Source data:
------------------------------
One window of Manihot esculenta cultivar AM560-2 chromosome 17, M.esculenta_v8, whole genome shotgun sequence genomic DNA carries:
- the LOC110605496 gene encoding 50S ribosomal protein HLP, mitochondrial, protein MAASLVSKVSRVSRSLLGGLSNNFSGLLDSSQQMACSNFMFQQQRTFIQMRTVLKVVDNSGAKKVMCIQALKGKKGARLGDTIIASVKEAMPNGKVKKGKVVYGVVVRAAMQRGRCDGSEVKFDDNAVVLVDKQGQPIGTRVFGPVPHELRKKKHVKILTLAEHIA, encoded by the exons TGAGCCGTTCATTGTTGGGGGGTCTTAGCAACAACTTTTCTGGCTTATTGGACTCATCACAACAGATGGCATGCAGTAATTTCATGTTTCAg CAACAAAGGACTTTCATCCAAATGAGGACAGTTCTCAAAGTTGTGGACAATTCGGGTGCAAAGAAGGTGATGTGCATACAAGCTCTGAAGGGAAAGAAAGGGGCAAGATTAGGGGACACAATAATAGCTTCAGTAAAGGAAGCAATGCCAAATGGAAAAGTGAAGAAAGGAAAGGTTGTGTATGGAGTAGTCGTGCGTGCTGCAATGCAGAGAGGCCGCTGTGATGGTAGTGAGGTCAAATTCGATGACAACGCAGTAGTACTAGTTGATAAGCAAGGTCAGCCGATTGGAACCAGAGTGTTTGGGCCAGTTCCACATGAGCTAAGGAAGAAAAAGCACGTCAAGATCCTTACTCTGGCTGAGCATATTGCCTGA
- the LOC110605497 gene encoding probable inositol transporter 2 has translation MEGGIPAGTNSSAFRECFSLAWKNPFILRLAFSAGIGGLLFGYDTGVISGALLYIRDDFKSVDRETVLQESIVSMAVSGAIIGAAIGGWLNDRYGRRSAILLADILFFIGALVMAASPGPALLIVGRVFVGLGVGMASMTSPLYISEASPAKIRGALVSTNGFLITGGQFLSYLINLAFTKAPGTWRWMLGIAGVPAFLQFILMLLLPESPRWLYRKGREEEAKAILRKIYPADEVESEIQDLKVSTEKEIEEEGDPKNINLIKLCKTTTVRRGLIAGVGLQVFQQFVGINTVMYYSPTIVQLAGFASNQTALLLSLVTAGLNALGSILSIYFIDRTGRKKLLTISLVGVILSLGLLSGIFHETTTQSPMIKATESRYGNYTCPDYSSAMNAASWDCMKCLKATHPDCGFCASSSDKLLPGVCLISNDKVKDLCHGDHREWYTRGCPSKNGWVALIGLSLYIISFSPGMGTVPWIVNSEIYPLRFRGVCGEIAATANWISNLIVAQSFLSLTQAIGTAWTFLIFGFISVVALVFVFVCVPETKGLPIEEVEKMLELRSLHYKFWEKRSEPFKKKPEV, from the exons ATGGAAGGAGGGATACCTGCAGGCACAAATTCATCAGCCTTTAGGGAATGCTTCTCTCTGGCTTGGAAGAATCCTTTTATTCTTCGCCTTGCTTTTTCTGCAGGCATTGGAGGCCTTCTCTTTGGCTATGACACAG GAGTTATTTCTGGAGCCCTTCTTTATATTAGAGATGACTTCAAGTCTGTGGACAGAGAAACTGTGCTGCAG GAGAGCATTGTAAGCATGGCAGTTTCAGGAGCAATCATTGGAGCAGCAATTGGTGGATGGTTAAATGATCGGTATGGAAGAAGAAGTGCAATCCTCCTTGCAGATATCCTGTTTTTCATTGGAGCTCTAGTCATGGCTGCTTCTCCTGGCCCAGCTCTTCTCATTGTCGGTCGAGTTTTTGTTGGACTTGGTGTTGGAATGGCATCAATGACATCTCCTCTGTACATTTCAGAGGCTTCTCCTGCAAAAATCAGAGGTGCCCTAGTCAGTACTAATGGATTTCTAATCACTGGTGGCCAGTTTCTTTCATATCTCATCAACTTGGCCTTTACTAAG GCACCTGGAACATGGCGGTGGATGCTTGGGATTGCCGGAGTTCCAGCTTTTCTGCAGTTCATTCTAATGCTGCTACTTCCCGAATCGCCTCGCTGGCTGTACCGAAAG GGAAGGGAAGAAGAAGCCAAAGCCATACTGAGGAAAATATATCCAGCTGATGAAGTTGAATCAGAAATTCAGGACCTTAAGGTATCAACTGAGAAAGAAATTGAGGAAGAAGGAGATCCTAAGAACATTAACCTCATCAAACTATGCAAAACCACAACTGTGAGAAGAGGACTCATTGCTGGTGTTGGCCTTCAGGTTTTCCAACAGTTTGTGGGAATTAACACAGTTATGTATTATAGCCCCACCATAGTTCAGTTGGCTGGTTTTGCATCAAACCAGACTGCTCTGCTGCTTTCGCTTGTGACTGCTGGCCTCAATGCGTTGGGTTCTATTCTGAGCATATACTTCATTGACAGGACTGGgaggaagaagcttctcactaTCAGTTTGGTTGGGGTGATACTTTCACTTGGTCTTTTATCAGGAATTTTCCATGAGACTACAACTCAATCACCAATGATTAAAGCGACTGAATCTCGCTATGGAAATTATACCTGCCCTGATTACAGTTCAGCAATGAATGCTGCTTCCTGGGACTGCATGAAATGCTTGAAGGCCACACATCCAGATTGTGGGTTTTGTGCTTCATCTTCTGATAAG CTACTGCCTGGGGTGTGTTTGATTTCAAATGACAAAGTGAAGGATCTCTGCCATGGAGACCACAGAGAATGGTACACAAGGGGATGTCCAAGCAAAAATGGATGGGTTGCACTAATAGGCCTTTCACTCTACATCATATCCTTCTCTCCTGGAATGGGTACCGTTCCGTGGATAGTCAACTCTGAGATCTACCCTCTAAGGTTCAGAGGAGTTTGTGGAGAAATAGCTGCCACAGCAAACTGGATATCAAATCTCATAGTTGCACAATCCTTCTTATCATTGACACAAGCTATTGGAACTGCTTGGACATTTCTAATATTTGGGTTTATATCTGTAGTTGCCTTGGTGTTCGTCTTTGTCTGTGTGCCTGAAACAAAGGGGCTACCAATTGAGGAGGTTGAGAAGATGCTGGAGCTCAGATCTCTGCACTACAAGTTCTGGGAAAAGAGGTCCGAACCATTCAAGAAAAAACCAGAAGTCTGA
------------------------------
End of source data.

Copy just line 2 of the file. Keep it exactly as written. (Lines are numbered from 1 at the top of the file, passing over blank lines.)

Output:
- the LOC110605496 gene encoding 50S ribosomal protein HLP, mitochondrial, protein MAASLVSKVSRVSRSLLGGLSNNFSGLLDSSQQMACSNFMFQQQRTFIQMRTVLKVVDNSGAKKVMCIQALKGKKGARLGDTIIASVKEAMPNGKVKKGKVVYGVVVRAAMQRGRCDGSEVKFDDNAVVLVDKQGQPIGTRVFGPVPHELRKKKHVKILTLAEHIA, encoded by the exons TGAGCCGTTCATTGTTGGGGGGTCTTAGCAACAACTTTTCTGGCTTATTGGACTCATCACAACAGATGGCATGCAGTAATTTCATGTTTCAg CAACAAAGGACTTTCATCCAAATGAGGACAGTTCTCAAAGTTGTGGACAATTCGGGTGCAAAGAAGGTGATGTGCATACAAGCTCTGAAGGGAAAGAAAGGGGCAAGATTAGGGGACACAATAATAGCTTCAGTAAAGGAAGCAATGCCAAATGGAAAAGTGAAGAAAGGAAAGGTTGTGTATGGAGTAGTCGTGCGTGCTGCAATGCAGAGAGGCCGCTGTGATGGTAGTGAGGTCAAATTCGATGACAACGCAGTAGTACTAGTTGATAAGCAAGGTCAGCCGATTGGAACCAGAGTGTTTGGGCCAGTTCCACATGAGCTAAGGAAGAAAAAGCACGTCAAGATCCTTACTCTGGCTGAGCATATTGCCTGA